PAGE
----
Fluid power industry, academic leaders pack panel discussion on advances
If America wants to keep its edge in fluid power, its engineers must find ways to add even more value to manufacturing components, work across disciplines and make everything smaller.
Fortunately, engineering professionals in both research and industry are up to the task, an expert panel addressing the Fluid Power Innovation and Research Conference said Tuesday. About 200 participants from the industry, education and media sectors gathered at Vanderbilt University’s Laboratory for Systems Integrity and Reliability for the panel, a tour led by LASIR Director Doug Adams, and a technical poster presentation.
It’s vital that university leaders break down silos and encourage researchers to work across levels and disciplines, said Vanderbilt Chancellor Nicholas S. Zeppos.
“I’ve always said there’s nothing interesting about a department, even about a school – they are simply governing and organizing units that are harnessed to solve real, everyday problems,” he said. He added that all his decisions – budgeting, space allocation, marketing – are made with that mission in mind.
Dean of the School of Engineering Philippe Fauchet moderated the panel, which also included Ken Gray, global product manager for large hydraulic excavators for Caterpillar Inc.; Thom Mason, director of Oak Ridge National Laboratory; and Mark Johnson, director of the U.S. Department of Energy’s Advanced Manufacturing Office.
Fluid power is energy transmitted by pressurized liquid or gas and is used in hydraulics and pneumatics. The conference is presented by the Center for Compact and Efficient Fluid Power, a National Science Foundation Engineering Research Center.
The panel spoke in front of LASIR’s massive Vietnam-era CH-53A Super Stallion, used to test damage-sensing detectors. They discussed the tech transfer process – getting university research to the market. Caterpillar’s Gray said his company has changed its approach somewhat, investing more in research and development up front.
“Every dollar we spend to solve a problem for the customer in the concept phase – it becomes $10 to solve the same problem during development, $100 to solve that problem in pre-production, and $1,000 once that product gets into a customer’s hands,” he said.
Gray concurred with Zeppos, who said it’s important to bring together undergraduate, graduate and post-doctoral students from across schools and departments for research.
“That really is how industry works,” Gray said.
Asked to discuss the Oak Ridge National Laboratory’s contributions to fluid power, Mason quickly listed a number of advances: modeling and simulation using supercomputers to understand system performance, creating novel new materials to improve strength and lower cost, 3D printing, super hydrophobic coatings, and low-cost carbon fiber.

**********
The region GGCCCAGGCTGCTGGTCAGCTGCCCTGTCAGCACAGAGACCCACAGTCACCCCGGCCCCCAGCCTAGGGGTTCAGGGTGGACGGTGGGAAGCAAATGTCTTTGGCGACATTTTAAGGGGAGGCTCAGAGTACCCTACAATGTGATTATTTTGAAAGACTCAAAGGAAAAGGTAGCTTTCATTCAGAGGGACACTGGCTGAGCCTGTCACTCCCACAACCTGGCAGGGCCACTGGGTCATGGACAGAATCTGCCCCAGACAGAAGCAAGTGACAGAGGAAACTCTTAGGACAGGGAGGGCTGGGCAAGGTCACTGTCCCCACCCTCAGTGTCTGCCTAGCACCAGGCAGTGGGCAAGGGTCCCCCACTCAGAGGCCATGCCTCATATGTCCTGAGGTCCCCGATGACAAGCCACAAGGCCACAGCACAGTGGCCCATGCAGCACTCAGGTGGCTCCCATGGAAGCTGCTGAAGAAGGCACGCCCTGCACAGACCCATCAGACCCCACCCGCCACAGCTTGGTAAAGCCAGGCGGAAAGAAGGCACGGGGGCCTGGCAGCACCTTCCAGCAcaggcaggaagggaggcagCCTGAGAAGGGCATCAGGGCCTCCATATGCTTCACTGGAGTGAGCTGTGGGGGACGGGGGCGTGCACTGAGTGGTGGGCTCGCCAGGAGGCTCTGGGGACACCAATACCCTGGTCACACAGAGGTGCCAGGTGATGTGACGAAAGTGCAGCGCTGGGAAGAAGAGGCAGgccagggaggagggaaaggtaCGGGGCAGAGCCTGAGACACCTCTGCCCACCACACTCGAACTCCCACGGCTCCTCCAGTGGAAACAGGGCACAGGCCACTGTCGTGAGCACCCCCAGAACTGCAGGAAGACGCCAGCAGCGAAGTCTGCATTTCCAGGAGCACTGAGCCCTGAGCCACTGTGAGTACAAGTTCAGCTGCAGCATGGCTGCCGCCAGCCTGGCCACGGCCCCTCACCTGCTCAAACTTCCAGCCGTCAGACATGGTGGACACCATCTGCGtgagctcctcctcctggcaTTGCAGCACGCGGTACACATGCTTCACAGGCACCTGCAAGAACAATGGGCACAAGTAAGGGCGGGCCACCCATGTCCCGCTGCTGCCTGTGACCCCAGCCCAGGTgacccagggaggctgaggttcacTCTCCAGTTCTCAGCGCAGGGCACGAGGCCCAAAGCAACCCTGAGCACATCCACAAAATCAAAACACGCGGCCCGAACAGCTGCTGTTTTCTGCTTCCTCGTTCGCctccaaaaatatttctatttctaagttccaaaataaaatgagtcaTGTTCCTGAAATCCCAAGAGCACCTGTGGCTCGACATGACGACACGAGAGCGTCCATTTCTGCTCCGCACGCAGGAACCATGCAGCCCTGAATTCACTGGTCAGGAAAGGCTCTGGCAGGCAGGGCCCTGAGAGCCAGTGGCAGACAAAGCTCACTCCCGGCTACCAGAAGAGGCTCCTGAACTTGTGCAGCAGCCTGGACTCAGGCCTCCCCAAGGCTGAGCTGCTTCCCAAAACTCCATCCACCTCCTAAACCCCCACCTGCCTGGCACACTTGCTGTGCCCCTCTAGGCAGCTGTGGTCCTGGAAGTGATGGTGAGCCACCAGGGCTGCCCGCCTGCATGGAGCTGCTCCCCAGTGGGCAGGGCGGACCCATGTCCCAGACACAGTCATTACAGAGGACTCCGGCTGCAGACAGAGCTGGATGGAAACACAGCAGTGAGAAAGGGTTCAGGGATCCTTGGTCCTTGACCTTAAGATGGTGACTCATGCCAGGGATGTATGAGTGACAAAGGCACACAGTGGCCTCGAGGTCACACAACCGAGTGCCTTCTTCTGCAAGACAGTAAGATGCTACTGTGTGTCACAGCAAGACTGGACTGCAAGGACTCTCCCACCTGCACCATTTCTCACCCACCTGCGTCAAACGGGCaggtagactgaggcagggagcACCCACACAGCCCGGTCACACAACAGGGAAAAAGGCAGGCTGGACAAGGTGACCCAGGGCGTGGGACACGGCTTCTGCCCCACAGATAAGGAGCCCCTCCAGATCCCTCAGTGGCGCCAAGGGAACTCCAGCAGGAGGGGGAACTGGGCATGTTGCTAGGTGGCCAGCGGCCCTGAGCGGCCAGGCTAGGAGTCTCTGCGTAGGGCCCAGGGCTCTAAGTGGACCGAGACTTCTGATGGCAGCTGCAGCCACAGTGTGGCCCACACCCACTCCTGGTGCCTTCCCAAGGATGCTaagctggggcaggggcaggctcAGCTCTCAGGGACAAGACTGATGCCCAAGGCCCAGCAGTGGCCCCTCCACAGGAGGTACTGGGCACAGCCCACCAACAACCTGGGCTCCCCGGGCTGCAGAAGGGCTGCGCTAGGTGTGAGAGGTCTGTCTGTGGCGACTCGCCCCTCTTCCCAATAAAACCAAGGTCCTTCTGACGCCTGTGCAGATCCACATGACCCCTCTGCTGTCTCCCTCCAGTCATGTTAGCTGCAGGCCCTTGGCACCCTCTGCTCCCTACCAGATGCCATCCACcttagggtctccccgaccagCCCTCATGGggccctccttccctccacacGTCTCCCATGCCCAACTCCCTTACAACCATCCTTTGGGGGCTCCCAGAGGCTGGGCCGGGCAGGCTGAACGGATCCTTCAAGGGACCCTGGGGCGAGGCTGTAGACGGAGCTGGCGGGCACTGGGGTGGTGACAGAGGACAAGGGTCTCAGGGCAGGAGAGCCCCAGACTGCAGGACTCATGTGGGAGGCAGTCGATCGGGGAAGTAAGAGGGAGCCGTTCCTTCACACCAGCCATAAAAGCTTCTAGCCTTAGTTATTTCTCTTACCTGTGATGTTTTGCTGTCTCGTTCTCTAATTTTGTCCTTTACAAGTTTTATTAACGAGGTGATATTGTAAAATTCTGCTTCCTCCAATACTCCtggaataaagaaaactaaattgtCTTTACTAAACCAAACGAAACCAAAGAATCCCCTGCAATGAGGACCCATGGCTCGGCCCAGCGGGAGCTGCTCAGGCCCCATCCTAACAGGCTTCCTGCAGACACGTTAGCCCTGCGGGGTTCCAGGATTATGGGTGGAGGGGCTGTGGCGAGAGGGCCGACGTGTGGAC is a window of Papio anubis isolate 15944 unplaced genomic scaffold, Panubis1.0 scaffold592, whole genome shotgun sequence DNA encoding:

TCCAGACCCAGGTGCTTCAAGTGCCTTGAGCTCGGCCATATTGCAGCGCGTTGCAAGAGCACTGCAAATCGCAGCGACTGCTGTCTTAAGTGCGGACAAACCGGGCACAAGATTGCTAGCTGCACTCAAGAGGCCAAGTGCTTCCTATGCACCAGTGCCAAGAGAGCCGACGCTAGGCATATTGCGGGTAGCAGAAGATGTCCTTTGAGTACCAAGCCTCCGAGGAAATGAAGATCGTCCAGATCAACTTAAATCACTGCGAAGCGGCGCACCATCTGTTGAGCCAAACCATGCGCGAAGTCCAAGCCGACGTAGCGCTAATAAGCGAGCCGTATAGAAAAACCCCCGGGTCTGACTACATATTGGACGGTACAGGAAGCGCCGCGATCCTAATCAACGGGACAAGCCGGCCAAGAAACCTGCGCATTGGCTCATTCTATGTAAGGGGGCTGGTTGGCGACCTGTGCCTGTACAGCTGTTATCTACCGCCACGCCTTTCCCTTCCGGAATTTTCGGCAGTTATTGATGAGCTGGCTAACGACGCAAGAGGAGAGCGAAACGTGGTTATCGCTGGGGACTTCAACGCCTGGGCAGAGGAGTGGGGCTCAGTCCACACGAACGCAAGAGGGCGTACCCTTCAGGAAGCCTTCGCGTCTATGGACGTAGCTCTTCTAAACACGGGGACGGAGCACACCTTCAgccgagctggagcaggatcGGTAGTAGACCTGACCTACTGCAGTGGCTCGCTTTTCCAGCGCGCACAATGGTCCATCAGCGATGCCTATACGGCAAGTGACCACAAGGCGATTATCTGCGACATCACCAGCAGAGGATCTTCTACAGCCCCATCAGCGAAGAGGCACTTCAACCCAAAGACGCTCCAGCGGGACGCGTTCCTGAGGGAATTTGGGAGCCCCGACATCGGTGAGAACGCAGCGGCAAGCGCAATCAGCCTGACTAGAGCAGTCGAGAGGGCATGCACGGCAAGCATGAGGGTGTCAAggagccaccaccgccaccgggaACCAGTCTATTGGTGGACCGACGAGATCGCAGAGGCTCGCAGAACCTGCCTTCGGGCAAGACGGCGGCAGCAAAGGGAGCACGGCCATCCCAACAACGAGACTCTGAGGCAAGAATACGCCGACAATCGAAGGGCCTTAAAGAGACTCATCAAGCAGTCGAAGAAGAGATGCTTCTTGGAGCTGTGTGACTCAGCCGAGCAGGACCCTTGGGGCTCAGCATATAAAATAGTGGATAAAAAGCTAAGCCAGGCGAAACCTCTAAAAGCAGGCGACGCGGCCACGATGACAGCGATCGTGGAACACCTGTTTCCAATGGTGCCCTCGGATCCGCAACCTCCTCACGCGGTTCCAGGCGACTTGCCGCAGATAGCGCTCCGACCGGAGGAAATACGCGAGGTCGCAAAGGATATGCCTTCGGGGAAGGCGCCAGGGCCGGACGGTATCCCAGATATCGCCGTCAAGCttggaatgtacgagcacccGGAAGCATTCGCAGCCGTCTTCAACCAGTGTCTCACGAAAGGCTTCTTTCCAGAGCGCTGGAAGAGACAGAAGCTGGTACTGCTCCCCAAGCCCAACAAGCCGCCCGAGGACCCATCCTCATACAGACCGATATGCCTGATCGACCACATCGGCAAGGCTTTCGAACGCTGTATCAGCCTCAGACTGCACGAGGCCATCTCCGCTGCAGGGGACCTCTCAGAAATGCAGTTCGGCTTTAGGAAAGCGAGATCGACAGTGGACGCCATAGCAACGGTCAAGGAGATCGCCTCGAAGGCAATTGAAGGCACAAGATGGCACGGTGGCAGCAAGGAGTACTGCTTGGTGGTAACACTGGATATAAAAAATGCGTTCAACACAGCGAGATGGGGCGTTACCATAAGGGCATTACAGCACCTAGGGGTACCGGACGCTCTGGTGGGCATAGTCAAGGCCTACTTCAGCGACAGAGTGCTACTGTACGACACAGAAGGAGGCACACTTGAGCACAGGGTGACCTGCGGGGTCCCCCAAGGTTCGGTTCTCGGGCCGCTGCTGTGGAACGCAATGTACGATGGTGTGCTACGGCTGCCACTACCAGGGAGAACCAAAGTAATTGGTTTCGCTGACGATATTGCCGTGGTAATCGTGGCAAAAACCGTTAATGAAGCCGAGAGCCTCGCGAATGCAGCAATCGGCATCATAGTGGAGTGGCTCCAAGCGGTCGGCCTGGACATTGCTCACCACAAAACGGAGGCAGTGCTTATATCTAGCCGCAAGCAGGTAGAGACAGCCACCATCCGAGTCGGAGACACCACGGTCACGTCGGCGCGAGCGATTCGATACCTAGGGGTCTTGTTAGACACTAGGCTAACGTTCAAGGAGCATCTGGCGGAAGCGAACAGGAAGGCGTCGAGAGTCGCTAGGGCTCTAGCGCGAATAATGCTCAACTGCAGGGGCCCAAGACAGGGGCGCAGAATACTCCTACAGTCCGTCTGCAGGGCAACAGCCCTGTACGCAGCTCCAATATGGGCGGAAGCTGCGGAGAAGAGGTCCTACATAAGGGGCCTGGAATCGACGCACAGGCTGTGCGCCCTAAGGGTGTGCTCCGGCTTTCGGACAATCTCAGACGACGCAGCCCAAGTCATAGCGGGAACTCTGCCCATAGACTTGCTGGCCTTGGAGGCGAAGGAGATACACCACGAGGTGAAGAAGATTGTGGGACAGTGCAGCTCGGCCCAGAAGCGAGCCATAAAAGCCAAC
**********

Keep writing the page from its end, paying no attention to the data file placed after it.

Johnson said the future of fluid power will include finding ways to make things smaller. He pointed out the same month Tesla announced its $5 billion Gigafactory to produce lithium-ion batteries for cars, Local Motors unveiled an electric car built in 44 hours in a 3D printer.
The evening ended with a walk through student technical posters, including three from Vanderbilt: Anna Winkleman’s “System Dynamic Model and Design of a Striling Pump,” Joshua J. Cummins’ “A Carbon Nanotube Elastomeric Advanced Strain Energy Accumulator,” and David Comber’s “A Modular, Two-Degree-of-Freedom, MRI-Compatible Pneumatic Stepper Actuator.”
These projects are funded by the CCEFP at Vanderbilt, and they are part of more than 40 fluid power technical presentations and research posters on the conference program.
Eric Barth, associate professor of mechanical engineering, is the co-deputy director of the Center for Compact and Efficient Fluid Power, and host of the Center’s first Fluid Power Innovation and Research Conference. The conference continues through noon Wednesday.
Companies attending the conference include ExxonMobil, Bosch Rexroth, Gates Corporation, Hitachi, Idemitsu America, Lubrizol, Dow Chemical and Parker Hannifin, among others.
Heidi Hall, (615) 322-6614
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Posted on Tuesday, October 14, 2014 in Center for Compact and Efficient Fluid Power, Eric Barth, high-tech workforce, LaSIR, Nicholas S. Zeppos, Philippe Fauchet, public-private partnerships, technology transfer,Alumni, Biomedical Engineering, Civil and Environmental Engineering, Home Features, Mechanical Engineering, News, Research